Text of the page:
Aga Khan I (Hasan Ali Shah)
(1800-1881) was the governor general of the important province of Kerman in southern Persia and son-in-law of Fath Ali Shah. Hasan fell out with the next ruler, Mohammed Shah (r. 1834-1848), because of a palace intrigue. A futile recourse to arms and attempt to seize the throne in 1840 forced him to flee to Bombay. En route, with several hundred followers, he rendered signal service to the British in their campaigns in Afghanistan and Sind and as a reward was granted a large pension and permitted to settle permanently in Bombay (the home of a major colony of Ismailis known as Khojas). He was confirmed in his title of Aga Khan and position of world leader of the Ismailis by the Bombay High Court in 1866. He continued to be of great service to the British by helping to subdue the frontier tribes and by the enormous influence he wielded over his coreligionists in India and throughout the East. He was given the title of ``His Highness'' by the British government and continued to exercise his priestly functions until his death in 1881.
Aga Khan II (Ali Shah)
(d. August 1885) succeeded his father in 1881 but died four years later. He remained faithful to his father's beliefs and practices, strengthening the British tie by accepting a post on the Bombay Legislative Council.
He is remembered for his hunting skill and his scholarship in Persian
letters. His wife, the mother of Aga Khan III, was a sister of the
last of the absolute Persian monarchs, Nasr-ed-Din Shah (r. 1848-1896).
Aga Khan III (Aga Sultan Sir Mohammed Shah)
(1877-1957) was born in Karachi, India (now Pakistan), on Nov. 2, 1877. Eight years later, on his father's death, he became the 48th imam or religious leader of the Ismailis.
The pro-British tradition of the family was deepened first by his
English tutors and later by his close association with major political
personalities, including Queen Victoria. His Islamic training was
also carefully attended to, and the resultant blend of two cultures
equipped him for both the sacerdotal and social functions of his position.
Owing to his early assumption of responsibility and the strong influence
of his highly educated mother, Aga Khan III became an essentially
serious, reflective person whose primary concern was for the welfare
of his people. In 1906 he was one of the founders and first president
of the All-India Muslim League which later helped to create the independent
nation of Pakistan. He rendered outstanding service to the Allied
cause in World War I and worked energetically for the League of Nations.
He was appointed India's chief representative three times and was
Assembly president in 1937. Throughout his life he sought to advance
the cause of Indian independence as well as Pakistani nationalism.
His love of sports and horse racing (he won the Epsom Derby five times)
and the massive wealth he had inherited obscured his contributions
to Islam, for example, the vast expansion of the Muslim University
at Aligarh and the upbuilding of the material status of his coreligionists.
The famous ceremonies in which he was weighed against gold (1936),
diamonds (1946), and platinum (1954) were misinterpreted by foreigners.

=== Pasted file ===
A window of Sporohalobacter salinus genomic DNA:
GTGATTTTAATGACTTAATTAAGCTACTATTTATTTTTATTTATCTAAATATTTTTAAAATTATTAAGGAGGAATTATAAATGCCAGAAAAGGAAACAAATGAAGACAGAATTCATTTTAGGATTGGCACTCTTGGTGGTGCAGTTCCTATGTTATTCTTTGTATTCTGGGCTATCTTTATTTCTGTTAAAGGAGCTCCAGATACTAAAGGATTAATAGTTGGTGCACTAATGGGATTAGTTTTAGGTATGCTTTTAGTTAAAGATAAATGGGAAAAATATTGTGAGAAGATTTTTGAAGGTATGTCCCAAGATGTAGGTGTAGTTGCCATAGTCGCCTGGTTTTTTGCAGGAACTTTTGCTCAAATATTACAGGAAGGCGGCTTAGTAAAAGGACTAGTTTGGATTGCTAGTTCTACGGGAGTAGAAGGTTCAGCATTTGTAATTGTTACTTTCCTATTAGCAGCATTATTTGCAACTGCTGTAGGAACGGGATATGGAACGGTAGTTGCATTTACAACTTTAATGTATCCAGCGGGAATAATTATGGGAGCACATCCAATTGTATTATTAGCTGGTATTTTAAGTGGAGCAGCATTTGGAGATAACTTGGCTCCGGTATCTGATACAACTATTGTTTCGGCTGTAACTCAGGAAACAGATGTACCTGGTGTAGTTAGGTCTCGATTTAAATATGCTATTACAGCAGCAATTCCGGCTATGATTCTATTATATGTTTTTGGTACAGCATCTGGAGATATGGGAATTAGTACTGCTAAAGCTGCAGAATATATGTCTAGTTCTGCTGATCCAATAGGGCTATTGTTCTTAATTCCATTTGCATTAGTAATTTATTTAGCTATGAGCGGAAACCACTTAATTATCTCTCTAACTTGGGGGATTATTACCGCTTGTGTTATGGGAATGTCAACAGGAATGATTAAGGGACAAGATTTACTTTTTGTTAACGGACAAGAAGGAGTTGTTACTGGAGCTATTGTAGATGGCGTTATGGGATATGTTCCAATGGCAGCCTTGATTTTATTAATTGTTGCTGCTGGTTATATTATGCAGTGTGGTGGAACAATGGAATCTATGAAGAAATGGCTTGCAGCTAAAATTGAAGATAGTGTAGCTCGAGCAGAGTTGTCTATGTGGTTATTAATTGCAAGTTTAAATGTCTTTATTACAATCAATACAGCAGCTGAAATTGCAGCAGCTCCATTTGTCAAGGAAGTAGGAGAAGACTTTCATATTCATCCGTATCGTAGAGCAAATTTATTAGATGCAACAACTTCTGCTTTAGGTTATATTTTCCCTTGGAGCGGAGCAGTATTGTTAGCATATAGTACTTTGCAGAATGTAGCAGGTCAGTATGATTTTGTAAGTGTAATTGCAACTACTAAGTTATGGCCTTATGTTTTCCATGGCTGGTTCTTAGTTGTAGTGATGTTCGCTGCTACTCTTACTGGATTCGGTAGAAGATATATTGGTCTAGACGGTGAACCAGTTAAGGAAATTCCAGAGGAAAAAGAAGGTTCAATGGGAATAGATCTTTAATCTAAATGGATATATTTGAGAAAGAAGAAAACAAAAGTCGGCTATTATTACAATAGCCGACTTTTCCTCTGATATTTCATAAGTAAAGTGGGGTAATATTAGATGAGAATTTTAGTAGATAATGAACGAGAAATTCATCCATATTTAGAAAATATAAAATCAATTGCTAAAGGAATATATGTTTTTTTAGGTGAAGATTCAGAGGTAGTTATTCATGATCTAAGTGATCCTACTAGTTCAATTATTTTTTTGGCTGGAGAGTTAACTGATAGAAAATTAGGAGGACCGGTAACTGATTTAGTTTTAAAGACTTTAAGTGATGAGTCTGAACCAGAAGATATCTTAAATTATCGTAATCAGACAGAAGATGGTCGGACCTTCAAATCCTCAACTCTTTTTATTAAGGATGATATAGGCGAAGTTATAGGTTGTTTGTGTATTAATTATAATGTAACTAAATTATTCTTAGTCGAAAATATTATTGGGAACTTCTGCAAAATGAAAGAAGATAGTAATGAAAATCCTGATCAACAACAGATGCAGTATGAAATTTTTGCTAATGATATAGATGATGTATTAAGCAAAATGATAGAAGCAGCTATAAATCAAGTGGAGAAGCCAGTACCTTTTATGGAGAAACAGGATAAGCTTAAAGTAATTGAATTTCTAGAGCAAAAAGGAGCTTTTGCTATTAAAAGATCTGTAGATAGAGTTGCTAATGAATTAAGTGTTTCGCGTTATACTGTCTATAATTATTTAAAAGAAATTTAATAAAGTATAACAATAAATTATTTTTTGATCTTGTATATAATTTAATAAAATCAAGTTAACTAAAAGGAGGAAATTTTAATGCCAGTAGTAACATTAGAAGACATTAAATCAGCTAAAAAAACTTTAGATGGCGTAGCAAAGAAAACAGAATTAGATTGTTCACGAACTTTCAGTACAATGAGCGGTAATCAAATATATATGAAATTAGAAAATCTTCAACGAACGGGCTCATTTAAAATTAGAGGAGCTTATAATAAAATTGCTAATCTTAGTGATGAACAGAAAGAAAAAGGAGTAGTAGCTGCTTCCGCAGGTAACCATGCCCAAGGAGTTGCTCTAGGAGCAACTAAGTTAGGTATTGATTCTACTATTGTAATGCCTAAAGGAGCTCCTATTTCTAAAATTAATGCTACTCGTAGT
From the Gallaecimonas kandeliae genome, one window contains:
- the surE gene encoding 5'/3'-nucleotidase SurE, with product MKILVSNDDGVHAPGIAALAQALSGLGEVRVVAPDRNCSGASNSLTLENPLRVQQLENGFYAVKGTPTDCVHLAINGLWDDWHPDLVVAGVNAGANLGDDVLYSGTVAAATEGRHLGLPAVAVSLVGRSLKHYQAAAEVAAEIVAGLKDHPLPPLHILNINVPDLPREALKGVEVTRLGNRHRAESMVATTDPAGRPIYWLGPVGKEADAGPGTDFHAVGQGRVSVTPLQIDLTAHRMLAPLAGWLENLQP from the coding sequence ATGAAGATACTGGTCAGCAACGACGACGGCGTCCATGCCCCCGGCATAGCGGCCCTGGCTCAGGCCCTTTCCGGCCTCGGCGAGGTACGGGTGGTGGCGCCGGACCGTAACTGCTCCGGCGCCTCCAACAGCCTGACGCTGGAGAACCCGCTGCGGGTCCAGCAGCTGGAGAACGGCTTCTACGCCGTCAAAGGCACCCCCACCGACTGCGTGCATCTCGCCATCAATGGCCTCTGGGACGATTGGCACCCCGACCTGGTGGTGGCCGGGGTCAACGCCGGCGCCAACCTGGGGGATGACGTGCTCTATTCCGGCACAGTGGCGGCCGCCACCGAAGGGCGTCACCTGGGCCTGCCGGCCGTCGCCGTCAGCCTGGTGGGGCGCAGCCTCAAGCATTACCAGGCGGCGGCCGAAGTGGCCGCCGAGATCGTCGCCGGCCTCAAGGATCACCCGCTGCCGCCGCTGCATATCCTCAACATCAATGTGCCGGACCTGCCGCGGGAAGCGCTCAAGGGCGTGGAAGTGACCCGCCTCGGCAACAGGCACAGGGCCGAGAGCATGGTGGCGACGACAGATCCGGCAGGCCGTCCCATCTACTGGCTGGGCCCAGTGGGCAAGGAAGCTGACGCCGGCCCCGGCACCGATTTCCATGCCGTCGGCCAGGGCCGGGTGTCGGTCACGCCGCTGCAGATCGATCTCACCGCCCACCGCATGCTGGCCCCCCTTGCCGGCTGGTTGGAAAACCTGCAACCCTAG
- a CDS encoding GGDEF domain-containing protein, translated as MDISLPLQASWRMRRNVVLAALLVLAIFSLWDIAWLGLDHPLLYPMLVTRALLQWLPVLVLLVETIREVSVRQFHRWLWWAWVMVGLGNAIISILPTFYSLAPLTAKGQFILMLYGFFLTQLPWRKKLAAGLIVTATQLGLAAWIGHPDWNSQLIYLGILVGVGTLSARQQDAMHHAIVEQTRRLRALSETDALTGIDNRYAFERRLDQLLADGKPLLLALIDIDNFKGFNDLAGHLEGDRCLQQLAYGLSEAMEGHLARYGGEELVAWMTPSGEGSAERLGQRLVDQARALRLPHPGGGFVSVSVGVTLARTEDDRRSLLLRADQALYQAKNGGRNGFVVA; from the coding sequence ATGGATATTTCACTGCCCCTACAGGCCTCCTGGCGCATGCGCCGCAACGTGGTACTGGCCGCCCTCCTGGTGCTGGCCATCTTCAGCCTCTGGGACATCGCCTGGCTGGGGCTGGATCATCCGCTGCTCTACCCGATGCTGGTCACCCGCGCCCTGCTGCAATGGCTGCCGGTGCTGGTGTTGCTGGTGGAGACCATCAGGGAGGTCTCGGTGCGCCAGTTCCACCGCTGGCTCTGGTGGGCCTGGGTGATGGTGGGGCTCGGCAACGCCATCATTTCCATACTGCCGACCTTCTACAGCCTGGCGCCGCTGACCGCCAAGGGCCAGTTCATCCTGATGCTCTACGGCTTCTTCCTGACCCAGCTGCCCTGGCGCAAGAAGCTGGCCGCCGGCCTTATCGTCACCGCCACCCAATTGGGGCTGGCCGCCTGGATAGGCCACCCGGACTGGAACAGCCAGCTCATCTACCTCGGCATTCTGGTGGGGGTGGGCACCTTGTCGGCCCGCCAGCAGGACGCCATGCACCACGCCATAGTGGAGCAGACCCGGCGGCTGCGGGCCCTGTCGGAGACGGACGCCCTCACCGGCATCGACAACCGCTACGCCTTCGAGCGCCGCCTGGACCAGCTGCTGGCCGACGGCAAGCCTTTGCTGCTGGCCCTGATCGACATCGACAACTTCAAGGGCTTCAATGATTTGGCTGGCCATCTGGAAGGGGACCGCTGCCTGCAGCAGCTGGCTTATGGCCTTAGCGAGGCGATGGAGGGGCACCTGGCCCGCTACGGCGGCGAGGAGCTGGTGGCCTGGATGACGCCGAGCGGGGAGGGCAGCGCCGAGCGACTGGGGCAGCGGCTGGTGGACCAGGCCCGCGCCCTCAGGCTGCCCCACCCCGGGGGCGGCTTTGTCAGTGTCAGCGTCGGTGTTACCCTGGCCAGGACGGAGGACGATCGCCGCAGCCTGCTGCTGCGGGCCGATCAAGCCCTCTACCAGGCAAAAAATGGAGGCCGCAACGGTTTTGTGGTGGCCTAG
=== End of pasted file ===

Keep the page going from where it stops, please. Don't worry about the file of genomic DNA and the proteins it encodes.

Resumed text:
Actually, the Aga Khan used an ancient Indian religious ritual to
celebrate the principal anniversaries of his imamate and donated the
money raised from them to cooperative business ventures, low-interest
funds, etc., available to all Ismailis. This was consistent with his
belief that self-help and financial independence were the foundation
of human dignity and that charity is one of an Ismaili's first duties.
By living mostly in Europe Aga Khan III felt he avoided giving preference
to any one group of Ismailis. He was married four times; his first
wife was a cousin, his second an Italian, his third and fourth were
French. He published his memoirs in 1954. In 1956 he endowed the Aga
Khan Professorship of Iranian Studies at Harvard University. He died
on July 11, 1957, in Geneva, Switzerland, and was buried in Aswan,
Aga Khan III set forth his political views in India in Transition
(1918), where in several respects he anticipated the British Commonwealth
concept. Perhaps the truest clue to his thinking may be found in the
reasons he gave for designating his grandson Prince Karim, rather
than one of his two sons, to succeed as Aga Khan IV. Prince Aly Khan,
the older of the two sons of Aga Khan III and the father of Prince
Karim, was noted as a habitué of international society and for a second
marriage to the American actress Rita Hayworth. Prince Aly was Pakistan'
s chief representative at the United Nations from 1958 until his death
in an automobile accident near Paris in 1960. Before Prince Aly's
death, Aga Khan chose Prince Karim as his successor, he said, because
he thought it in the best interests of his people to be led ``by a
young man brought up ... in the midst of the new (atomic) age, and
who brings a new outlook on life to his office.''
Aga Khan IV (Prince Karim al Hussaini Shah),
(1936- ), the elder son of Prince Aly Khan, was born on Dec. 13, 1936, in Geneva, Switzerland. When chosen 49th imam of the Ismailis in 1957, he was a student at Harvard majoring in Oriental history. After investiture in Dar es Salaam, Tanganyika, and travels to make contact with his people, he resumed his studies at Harvard in 1958. Upon graduating in 1959, he set up a ten-year scholarship for African students at Harvard. In 1979 he established the Aga Khan Program for Islamic Architecture at Harvard and the Massachusetts Institute of Technology.